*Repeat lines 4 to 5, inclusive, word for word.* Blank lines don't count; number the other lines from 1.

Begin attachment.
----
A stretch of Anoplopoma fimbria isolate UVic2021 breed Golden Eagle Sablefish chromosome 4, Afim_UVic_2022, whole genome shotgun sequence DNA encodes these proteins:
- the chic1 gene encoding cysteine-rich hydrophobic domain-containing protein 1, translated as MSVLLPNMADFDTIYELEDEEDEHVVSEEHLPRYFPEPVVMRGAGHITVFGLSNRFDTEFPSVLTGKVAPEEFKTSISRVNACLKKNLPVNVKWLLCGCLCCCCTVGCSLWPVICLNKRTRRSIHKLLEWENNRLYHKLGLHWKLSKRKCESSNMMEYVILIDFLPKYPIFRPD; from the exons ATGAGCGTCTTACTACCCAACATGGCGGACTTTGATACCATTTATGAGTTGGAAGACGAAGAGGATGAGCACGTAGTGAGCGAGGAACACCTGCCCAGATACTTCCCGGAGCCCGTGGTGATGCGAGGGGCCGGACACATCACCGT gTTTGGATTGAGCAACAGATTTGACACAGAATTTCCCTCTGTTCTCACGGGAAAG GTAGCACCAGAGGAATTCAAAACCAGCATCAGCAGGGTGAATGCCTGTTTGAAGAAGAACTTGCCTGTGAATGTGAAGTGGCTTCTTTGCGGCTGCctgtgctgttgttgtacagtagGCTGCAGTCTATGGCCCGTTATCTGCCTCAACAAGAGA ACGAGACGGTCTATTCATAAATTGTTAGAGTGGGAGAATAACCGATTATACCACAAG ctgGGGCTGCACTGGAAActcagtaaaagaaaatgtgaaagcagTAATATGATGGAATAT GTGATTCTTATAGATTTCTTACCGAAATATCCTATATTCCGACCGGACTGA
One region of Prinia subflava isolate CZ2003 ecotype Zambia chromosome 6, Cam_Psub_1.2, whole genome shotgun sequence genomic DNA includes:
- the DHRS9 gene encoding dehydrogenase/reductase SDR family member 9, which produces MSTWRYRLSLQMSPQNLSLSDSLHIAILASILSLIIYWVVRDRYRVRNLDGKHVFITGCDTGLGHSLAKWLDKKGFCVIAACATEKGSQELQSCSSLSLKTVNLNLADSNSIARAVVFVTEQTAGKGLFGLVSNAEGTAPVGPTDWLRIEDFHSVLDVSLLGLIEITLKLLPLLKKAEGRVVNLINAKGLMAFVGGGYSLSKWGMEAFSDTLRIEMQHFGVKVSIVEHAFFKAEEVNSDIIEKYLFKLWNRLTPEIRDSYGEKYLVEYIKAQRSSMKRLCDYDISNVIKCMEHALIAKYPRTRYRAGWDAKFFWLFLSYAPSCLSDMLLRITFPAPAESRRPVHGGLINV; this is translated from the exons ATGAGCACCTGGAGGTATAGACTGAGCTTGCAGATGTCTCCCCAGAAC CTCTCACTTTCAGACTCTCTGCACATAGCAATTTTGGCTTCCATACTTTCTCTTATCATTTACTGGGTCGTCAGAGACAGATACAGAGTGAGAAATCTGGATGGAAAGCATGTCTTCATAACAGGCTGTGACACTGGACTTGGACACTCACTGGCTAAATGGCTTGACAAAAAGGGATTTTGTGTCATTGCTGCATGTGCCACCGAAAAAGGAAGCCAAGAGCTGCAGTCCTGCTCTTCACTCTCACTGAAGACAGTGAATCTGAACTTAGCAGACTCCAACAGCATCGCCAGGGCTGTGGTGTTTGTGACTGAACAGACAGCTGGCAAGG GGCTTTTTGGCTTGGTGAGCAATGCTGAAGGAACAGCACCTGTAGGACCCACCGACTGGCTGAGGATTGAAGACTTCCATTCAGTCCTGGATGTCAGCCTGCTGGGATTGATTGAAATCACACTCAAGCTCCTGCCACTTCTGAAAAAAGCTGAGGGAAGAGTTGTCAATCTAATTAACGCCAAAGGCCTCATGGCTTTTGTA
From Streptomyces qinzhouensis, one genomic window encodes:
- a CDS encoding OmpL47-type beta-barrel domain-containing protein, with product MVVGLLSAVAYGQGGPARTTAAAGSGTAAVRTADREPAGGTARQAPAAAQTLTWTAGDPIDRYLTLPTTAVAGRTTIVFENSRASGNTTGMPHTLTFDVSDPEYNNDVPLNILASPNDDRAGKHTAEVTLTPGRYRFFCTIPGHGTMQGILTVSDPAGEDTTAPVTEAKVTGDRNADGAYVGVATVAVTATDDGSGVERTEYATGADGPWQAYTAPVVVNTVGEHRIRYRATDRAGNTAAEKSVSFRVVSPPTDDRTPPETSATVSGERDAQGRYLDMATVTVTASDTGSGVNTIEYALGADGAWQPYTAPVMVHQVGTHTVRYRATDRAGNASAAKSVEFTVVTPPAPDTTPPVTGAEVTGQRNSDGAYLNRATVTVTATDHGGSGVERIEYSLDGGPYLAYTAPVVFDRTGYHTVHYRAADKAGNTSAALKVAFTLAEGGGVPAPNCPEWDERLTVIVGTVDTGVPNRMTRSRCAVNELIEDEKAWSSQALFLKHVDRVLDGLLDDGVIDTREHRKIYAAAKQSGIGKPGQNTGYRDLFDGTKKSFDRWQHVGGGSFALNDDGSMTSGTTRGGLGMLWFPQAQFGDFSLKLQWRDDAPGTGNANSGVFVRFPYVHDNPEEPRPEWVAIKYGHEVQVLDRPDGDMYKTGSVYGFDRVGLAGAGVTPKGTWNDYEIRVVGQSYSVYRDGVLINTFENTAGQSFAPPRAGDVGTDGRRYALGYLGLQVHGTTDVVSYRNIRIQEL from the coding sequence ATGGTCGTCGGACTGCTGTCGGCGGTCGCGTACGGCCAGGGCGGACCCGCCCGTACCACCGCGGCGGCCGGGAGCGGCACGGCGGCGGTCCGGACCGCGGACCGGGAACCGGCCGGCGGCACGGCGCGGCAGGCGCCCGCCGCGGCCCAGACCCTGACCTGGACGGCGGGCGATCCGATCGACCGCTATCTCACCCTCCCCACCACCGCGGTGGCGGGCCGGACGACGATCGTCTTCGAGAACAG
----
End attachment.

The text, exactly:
- the DHRS9 gene encoding dehydrogenase/reductase SDR family member 9, which produces MSTWRYRLSLQMSPQNLSLSDSLHIAILASILSLIIYWVVRDRYRVRNLDGKHVFITGCDTGLGHSLAKWLDKKGFCVIAACATEKGSQELQSCSSLSLKTVNLNLADSNSIARAVVFVTEQTAGKGLFGLVSNAEGTAPVGPTDWLRIEDFHSVLDVSLLGLIEITLKLLPLLKKAEGRVVNLINAKGLMAFVGGGYSLSKWGMEAFSDTLRIEMQHFGVKVSIVEHAFFKAEEVNSDIIEKYLFKLWNRLTPEIRDSYGEKYLVEYIKAQRSSMKRLCDYDISNVIKCMEHALIAKYPRTRYRAGWDAKFFWLFLSYAPSCLSDMLLRITFPAPAESRRPVHGGLINV; this is translated from the exons ATGAGCACCTGGAGGTATAGACTGAGCTTGCAGATGTCTCCCCAGAAC CTCTCACTTTCAGACTCTCTGCACATAGCAATTTTGGCTTCCATACTTTCTCTTATCATTTACTGGGTCGTCAGAGACAGATACAGAGTGAGAAATCTGGATGGAAAGCATGTCTTCATAACAGGCTGTGACACTGGACTTGGACACTCACTGGCTAAATGGCTTGACAAAAAGGGATTTTGTGTCATTGCTGCATGTGCCACCGAAAAAGGAAGCCAAGAGCTGCAGTCCTGCTCTTCACTCTCACTGAAGACAGTGAATCTGAACTTAGCAGACTCCAACAGCATCGCCAGGGCTGTGGTGTTTGTGACTGAACAGACAGCTGGCAAGG GGCTTTTTGGCTTGGTGAGCAATGCTGAAGGAACAGCACCTGTAGGACCCACCGACTGGCTGAGGATTGAAGACTTCCATTCAGTCCTGGATGTCAGCCTGCTGGGATTGATTGAAATCACACTCAAGCTCCTGCCACTTCTGAAAAAAGCTGAGGGAAGAGTTGTCAATCTAATTAACGCCAAAGGCCTCATGGCTTTTGTA
From Streptomyces qinzhouensis, one genomic window encodes: